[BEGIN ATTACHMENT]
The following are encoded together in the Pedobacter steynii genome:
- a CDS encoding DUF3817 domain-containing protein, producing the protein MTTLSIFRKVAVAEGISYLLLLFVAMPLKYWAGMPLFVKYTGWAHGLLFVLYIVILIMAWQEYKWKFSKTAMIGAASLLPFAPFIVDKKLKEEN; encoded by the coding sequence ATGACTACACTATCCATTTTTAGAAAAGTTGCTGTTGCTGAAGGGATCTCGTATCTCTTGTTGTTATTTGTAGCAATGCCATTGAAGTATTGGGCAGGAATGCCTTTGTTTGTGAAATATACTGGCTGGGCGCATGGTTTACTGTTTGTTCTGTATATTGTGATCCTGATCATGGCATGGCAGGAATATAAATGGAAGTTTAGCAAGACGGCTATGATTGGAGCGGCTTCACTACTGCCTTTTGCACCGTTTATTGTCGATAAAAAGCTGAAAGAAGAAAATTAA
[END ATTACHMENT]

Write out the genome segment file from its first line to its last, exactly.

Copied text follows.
The following are encoded together in the Pedobacter steynii genome:
- a CDS encoding DUF3817 domain-containing protein, producing the protein MTTLSIFRKVAVAEGISYLLLLFVAMPLKYWAGMPLFVKYTGWAHGLLFVLYIVILIMAWQEYKWKFSKTAMIGAASLLPFAPFIVDKKLKEEN; encoded by the coding sequence ATGACTACACTATCCATTTTTAGAAAAGTTGCTGTTGCTGAAGGGATCTCGTATCTCTTGTTGTTATTTGTAGCAATGCCATTGAAGTATTGGGCAGGAATGCCTTTGTTTGTGAAATATACTGGCTGGGCGCATGGTTTACTGTTTGTTCTGTATATTGTGATCCTGATCATGGCATGGCAGGAATATAAATGGAAGTTTAGCAAGACGGCTATGATTGGAGCGGCTTCACTACTGCCTTTTGCACCGTTTATTGTCGATAAAAAGCTGAAAGAAGAAAATTAA